‘Youngblood Hawke’ Is No Turkey
In the second half of his memoirs, “You’ve Had Your Time,” Anthony Burgess calls Herman Wouk’s 1962 novel “Youngblood Hawke” “the best book about writers and money since “New Grub Street.” This made me realize that although I was moved to tears by “Marjorie Morningstar” in high school and loved “The Caine Mutiny” on stage and film, I had never been tempted to pick up “Hawke.” Maybe it was the title, which made it sound like some sub-C. S. Forester pirate epic. Or perhaps it was the rumble I’d heard that it stole heavily from the life of Thomas Wolfe, one of my youthful favorites.
Then came a generally ill-received film version, which confirmed all my prejudices and kept me in blissful ignorance. Until Burgess sent me stumbling to the Santa Monica Library, where two often-rebound copies of the 783-page 1962 hardback--one red, one green--sat in silent reproach. Was this some kind of cosmic joke on Burgess’ part, like giving your friends a huge book and telling them they were mentioned somewhere in it? I took the green, and hoped for the best.
I started reading “Youngblood Hawke” at midnight, and by 4 a.m. --when gravity closed my eyes--I was almost halfway through. I finished it in two more large gulps. What Burgess said was true, but not enough. “Hawke” is a tremendous novel, rich and meaty, full of wisdom and pain, as much about Wouk and all suddenly successful writers as it is about Wolfe (whose life it does superficially resemble.)
It’s the veritable Big Balzac--the elu- sive challenge that American writers from Dreiser to today’s Tom Wolfe have risen to with varying degrees of success. As searing and accurate a picture of New York in the late 1940s and 1950s as “Bonfire of the Vanities” was of its period, Hawke has the added bonus of a born novelist’s heart beating beneath the surface. And icing the cake are some marvelous Hollywood sections, including the best agent-in-action-on-two-telephones scene ever captured in print.
“Youngblood Hawke” was Wouk’s fifth novel, started in 1957 (when he was 42) and finished in 1961. There are several autobiographical touches: Both Wouk and his hero spent three years in the U.S. Navy stationed in the South Pacific; both started out trying to write plays; both had early success, succumbed to the lure of Hollywood and hated it; both had very clear plans for the work that lay ahead.
“I view Hawke, like Caine and Marjorie, as an experimental reaching out for broader powers and new tools,” Wouk wrote in his work journal, later quoted by Arnold Beichman in “Herman Wouk: The Novelist as Social Historian.” If he could pull this one off, Wouk felt he could then move on to the two giant World War II novels (he called them “Gog” and “Magog” in his notes; generations of readers and television viewers know them as “The Winds of War” and “War and Rememberance”) which he had in mind.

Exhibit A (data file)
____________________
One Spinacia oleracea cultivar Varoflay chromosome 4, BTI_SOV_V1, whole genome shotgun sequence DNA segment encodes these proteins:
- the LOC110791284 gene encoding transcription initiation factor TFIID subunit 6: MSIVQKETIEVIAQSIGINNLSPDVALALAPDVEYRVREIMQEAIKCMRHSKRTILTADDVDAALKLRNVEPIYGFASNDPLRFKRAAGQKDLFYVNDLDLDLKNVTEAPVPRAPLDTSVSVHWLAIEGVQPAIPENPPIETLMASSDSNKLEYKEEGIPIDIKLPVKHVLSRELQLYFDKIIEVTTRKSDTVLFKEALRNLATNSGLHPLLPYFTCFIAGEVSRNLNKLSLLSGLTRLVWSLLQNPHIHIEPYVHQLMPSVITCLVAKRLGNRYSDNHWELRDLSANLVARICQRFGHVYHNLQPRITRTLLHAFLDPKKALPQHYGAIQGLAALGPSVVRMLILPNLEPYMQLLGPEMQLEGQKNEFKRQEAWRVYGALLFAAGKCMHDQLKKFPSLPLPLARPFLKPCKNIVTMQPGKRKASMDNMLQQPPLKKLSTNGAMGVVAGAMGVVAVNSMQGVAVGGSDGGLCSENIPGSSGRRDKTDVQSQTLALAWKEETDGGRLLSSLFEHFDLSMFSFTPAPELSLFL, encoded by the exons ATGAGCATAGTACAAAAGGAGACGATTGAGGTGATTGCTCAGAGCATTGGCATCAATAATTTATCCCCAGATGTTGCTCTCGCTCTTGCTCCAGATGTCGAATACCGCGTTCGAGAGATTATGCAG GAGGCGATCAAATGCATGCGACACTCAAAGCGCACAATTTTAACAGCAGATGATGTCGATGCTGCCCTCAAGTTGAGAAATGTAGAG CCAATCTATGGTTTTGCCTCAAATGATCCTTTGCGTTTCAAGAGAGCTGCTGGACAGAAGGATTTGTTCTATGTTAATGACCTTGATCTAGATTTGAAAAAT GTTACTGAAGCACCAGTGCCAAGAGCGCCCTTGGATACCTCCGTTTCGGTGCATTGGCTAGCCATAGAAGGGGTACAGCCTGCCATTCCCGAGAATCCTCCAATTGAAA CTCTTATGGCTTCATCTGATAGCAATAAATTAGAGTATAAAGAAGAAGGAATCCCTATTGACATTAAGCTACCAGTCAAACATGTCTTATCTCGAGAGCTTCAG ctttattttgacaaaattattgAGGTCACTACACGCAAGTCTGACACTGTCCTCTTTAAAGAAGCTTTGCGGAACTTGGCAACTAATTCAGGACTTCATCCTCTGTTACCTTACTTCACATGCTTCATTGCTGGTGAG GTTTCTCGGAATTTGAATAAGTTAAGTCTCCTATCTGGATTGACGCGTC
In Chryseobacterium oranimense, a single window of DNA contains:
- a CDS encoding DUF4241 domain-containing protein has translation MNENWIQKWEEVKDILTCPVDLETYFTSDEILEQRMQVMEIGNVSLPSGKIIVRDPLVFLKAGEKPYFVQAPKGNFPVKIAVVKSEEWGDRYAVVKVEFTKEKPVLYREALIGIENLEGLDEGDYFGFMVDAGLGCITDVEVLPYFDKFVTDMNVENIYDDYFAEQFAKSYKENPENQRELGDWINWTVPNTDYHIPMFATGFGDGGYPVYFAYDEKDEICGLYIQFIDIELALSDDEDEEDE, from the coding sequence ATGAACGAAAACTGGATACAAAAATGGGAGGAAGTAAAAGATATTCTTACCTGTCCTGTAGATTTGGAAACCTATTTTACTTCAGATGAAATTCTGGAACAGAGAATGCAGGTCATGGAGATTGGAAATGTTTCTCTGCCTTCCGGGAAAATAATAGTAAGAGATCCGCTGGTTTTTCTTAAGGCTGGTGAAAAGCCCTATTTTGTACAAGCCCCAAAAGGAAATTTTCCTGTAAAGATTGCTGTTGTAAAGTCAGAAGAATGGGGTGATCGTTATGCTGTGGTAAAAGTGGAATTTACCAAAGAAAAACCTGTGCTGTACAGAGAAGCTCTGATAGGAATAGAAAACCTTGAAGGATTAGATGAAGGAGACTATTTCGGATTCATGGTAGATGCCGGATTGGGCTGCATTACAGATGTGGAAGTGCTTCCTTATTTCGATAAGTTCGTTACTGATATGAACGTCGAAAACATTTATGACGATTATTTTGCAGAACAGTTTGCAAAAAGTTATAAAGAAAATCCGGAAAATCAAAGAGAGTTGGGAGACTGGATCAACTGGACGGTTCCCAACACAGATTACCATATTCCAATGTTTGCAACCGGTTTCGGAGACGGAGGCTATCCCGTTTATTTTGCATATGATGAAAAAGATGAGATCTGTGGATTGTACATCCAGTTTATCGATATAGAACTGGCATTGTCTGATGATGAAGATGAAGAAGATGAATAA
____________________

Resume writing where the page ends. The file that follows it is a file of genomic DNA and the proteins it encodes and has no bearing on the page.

As Beichman points out, Wouk was most worried about his main character being not only a writer (“Writers Are The World’s Dullest People!” he reminded himself in his notes) but also a genius. “His effect upon people is the real way to know he is great because I can’t write his books for him,” reads another journal entry. And indeed, one of the novel’s most immediate pleasures is watching the effect which Arthur Youngblood Hawke, the shambling giant novelist from Kentucky, has on the slick denizens of New York as he crashes through their lives on his Valkyrie ride to fame.
In just the first few pages, an editor wrestles with his own jealousy when Hawke’s messy first novel, “Aims for Oblivion,” gets a big advance; a shrewd publisher explains his uncharacteristic generosity by saying, “The thing is, I think Youngblood Hawke is money”; the two women who will soon receive his love joust at a party; critics, producers and agents signal important themes ahead; and a beautifully drawn character named Karl Fry--mystery writer, failed poet and communist, Hawke’s first New York friend--says, when asked if Hawke is any good, “I’m not sure. I think he may be a genius, a sort of ignorant empty-headed genius, one of these divine harps the wind blows on and they make music without knowing what the hell they’re doing. Like Dickens, like Balzac, like Twain . . . “
Balzac was more than just a literary influence on “Youngblood Hawke”: Wouk used the French novelist’s own financial disasters as part of his canvas, including Balzac’s desperate attempts to pay off his debts by writing harder and faster. “Balzac plus Wolfe, mainly, plus the kind of corporate litigation that fills the land--I must do it as well as I can and take what pasting I must for tone,” Wouk noted in his journal.
In fact, there was little outright pasting: Most critics were respectful, but even the best reviews seemed to imply that perhaps the dirty little secrets of a writer’s financial life should have remained unexplored, and now Mr. Wouk could get on to more important things. The book sold as well as his previous novels, became a successful paperback and then a quickly forgotten film. Doubleday has just issued, with no fanfare, a new hardcover edition.
Wouk, the most reticent of writers, doesn’t like to talk much about his work or its reception. From his Palm Springs home, he sends this comment: “I believe it was Mark Twain who once said that by immortality for a book he meant 30 years. On that reckoning, ‘Youngblood Hawke’ would have a year to go.” My guess is that it will be around for a lot longer--as long as people are interested in sex, money, the creation of art, and characters who continue to blaze in a reader’s memory long after the last page is turned.
“Trust Me on This” is an occasional feature in which writers make a case for that forgotten, obscure or unsung book that they put in everyone’s hands with the words: “Read this. You’ll love it.” Doubleday has reissued a number of Herman Wouk’s books, including “Youngblood Hawke,” in hardcover.